Inada res­ig­na­tion adds to Abe’s woes

China Daily (Hong Kong) - - VIEWS -

Ja­panese De­fense Min­is­ter To­momi Inada re­signed on Fri­day fol­low­ing weeks of scan­dal that in­cluded the al­leged with­hold­ing of in­ter­nal doc­u­ments, es­pe­cially those on the daily ac­tiv­i­ties and safety con­di­tions of Ja­pan’s Ground Self-De­fense Force dur­ing its UN peace­keep­ing op­er­a­tions in South Su­dan.

Once Ja­panese Prime Min­is­ter Shinzo Abe’s protégé and a shin­ing fe­male mem­ber of the Ja­panese Cab­i­net, Inada re­signed days be­fore com­plet­ing one year in of­fice. For­eign Min­is­ter Fu­mio Kishida will now hold the ad­di­tional charge of the de­fense port­fo­lio un­til a new de­fense min­is­ter is ap­pointed.

Os­ten­si­bly, Inada’s in­volve­ment in the “cover-up” of the self-de­fense force’s ac­tiv­i­ties a year ago in South Su­dan, where the Ja­panese troops were barred from tak­ing part in peace­keep­ing op­er­a­tions un­less the war­ring par­ties de­clared a cease­fire, ended her ca­reer. How­ever, the daily ac­tiv­ity logs of Ja­pan’s Ground Self-De­fense Force sug­gest com­bat be­tween gov­ern­ment and rebel forces in South Su­dan in July 2016.

If con­firmed, the doc­u­ments could put a big ques­tion mark on the le­git­i­macy of Ja­pan’s over­seas peace­keep­ing op­er­a­tions. The Ja­panese De­fense Min­istry had said late last year that the data had been deleted, but it re­leased part of the in­for­ma­tion which was found on a com­puter in Fe­bru­ary.

Inada’s re­cent mis­steps oc­curred in the lead-up to the Tokyo metropoli­tan elec­tion that were held on July 2. She came un­der fire for ral­ly­ing sup­port for the rul­ing Lib­eral Demo­cratic Party, a move seen as the politi­ciza­tion of the Ground Self-De­fense Force and a vi­o­la­tion of Ja­pan’s Self-De­fense Forces Act. Not sur- pris­ingly, her gaffe dealt a blow to the LDP, which won only 23 seats in the 127-mem­ber cham­ber, an all-time low.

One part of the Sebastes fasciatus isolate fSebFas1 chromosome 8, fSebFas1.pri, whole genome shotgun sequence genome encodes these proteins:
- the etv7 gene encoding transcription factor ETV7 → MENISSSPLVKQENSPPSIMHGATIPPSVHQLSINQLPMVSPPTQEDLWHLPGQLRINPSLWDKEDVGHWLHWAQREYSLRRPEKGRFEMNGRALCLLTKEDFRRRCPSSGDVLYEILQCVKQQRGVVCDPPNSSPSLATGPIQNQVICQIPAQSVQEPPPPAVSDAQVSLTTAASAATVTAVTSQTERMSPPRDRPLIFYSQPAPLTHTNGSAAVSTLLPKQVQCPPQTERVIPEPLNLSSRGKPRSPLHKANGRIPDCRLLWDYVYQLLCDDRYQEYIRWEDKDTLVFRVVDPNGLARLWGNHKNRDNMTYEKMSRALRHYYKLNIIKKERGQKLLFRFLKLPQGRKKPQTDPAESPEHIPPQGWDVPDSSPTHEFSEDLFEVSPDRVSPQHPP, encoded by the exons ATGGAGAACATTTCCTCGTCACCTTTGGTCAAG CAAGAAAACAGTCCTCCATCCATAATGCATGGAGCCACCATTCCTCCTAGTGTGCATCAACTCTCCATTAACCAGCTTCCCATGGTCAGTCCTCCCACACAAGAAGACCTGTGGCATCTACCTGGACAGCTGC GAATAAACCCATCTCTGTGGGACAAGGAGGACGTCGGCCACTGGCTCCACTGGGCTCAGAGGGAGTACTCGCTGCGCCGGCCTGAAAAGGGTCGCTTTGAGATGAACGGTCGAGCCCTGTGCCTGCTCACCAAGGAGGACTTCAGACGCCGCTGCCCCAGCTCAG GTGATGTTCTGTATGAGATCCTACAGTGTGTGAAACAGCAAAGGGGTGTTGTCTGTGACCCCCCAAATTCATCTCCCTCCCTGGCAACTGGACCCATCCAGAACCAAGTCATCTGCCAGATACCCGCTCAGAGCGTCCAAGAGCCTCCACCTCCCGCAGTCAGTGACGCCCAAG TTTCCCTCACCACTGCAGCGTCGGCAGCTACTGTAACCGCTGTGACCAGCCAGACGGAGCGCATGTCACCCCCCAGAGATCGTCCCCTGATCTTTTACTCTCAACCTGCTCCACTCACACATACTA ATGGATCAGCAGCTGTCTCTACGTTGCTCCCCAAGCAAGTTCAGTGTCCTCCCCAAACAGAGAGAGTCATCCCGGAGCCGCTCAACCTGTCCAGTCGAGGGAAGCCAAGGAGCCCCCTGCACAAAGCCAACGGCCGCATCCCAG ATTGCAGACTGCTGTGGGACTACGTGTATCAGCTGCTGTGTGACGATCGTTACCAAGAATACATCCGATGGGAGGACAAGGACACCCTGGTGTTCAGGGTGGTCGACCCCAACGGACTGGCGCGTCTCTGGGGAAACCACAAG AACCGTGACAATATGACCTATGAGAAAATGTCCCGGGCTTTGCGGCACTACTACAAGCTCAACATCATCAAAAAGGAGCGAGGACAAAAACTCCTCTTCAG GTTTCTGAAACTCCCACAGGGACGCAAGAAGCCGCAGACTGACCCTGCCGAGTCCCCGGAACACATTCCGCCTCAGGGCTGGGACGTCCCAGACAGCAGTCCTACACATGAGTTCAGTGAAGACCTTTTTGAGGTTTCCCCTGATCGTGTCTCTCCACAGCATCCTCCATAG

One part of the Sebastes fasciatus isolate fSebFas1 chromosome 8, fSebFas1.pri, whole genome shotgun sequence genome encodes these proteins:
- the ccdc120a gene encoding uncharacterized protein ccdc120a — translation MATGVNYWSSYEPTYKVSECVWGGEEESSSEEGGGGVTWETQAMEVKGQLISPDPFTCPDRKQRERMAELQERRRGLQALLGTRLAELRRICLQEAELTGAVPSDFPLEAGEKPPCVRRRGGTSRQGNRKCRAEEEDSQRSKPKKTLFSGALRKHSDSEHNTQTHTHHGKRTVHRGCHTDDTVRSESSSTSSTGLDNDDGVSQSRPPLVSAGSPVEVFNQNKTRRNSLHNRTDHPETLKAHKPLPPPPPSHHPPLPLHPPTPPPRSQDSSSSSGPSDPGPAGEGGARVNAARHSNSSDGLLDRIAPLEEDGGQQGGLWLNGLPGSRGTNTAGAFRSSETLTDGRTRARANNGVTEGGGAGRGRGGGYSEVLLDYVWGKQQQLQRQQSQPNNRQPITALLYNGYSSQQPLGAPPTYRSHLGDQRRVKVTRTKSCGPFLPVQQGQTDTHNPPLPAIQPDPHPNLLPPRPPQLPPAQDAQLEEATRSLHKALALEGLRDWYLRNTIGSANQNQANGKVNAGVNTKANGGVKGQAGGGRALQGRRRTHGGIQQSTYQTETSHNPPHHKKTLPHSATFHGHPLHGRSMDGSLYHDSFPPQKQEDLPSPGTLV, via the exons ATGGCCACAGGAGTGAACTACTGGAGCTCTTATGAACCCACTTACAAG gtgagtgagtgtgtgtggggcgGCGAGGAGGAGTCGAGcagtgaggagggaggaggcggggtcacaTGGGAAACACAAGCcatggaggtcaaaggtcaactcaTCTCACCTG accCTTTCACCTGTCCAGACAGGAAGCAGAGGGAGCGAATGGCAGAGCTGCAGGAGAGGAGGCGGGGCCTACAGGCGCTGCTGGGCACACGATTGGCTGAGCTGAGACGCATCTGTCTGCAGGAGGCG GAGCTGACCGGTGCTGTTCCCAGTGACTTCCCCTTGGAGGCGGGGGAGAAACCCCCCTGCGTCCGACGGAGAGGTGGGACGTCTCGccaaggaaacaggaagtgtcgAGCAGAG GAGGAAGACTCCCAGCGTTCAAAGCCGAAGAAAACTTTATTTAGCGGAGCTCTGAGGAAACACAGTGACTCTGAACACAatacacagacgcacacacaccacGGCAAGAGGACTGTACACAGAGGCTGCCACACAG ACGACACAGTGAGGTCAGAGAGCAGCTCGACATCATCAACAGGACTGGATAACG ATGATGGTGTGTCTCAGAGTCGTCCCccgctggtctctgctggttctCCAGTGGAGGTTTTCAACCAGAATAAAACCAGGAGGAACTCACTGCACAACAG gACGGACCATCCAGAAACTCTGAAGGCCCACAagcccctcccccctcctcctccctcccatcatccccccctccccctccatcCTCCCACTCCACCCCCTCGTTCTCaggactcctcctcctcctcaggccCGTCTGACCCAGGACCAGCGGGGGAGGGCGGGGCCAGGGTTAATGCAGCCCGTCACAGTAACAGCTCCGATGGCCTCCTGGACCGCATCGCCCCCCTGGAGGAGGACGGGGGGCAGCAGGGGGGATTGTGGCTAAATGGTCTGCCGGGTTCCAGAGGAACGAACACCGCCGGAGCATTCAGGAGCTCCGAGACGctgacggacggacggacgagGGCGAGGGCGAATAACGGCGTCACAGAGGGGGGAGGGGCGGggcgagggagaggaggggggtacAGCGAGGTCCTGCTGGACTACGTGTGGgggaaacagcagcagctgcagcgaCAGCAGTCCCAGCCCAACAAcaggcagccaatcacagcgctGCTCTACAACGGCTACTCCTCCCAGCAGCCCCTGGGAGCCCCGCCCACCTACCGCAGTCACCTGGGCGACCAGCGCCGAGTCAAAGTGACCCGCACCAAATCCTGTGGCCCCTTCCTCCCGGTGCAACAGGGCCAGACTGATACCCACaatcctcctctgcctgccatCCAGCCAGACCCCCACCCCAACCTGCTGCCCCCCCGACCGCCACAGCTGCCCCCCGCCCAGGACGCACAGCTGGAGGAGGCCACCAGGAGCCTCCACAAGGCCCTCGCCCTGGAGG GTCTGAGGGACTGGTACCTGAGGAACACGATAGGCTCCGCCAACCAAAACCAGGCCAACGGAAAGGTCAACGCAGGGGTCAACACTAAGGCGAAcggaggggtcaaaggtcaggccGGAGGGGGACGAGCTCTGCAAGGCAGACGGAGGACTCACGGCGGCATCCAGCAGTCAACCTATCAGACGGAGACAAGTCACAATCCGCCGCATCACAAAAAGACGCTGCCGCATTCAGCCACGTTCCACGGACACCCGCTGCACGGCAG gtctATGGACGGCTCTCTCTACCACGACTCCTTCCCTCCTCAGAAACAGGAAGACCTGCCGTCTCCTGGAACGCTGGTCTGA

Al­though not unan­tic­i­pated, Inada’s res­ig­na­tion could add to the po­lit­i­cal woes of Ja­panese Prime Min­is­ter Shinzo Abe amid a string of po­lit­i­cal scan­dals and plum­met­ing sup­port rate, which has fallen be­low 30 per­cent in some polls, the low­est since he re­turned to power in 2012. Since the end of the Cold War, his pre­de­ces­sors with less than 30 per­cent pop­u­lar sup­port have all ended up stepping down within a year.

Abe’s per­sonal rap­port with Inada, an out­spo­ken po­lit­i­cal hawk, could no longer save her be­cause his own ca­reer is in trou­ble. Al­leged fa­voritism linked to a friend’s busi­ness and flawed dis­claimers in the face of solid ev­i­dence have un­der­mined pub­lic trust in him and his ad­min­is­tra­tion.

So Abe has to make ef­forts to pre­vent his ap­proval rat­ing, which is still above the “deadly” sin­gle-digit level, from dip­ping fur­ther if he wants to seek a third three-year term next year and re­main Ja­pan’s leader un­til 2021. And the planned reshuf­fle of the Cab­i­net and LDP lead­er­ship this week is very im­por­tant for Abe to re­gain pub­lic sup­port.

Of all the changes, the posts for For­eign Min­is­ter Fu­mio Kishida, and LDP heavy­weight and for­mer de­fense min­is­ter Shigeru Ishiba — also the front-run­ners for the LDP lead­er­ship — will be closely watched. Ishiba, who left the Cab­i­net to work out a strat­egy to re­place Abe when the lat­ter’s term as LDP pres­i­dent ex­pires in 2018, re­mains an un­known el­e­ment. But no mat­ter who gets ahead in the LDP lead­er­ship race, there is a risk that Abe will be forced to step aside by his party ri­vals if his sup­port rate drops to a level that threat­ens the LDP’s le­git­i­macy to rule.

Inada’s res­ig­na­tion could add to the po­lit­i­cal woes of Ja­panese Prime Min­is­ter Shinzo Abe amid a string of po­lit­i­cal scan­dals and plum­met­ing sup­port rate ...

The au­thor is an as­so­ci­ate re­searcher at the Ja­pan Stud­ies Cen­ter of the Chi­nese Acad­emy of So­cial Sciences.

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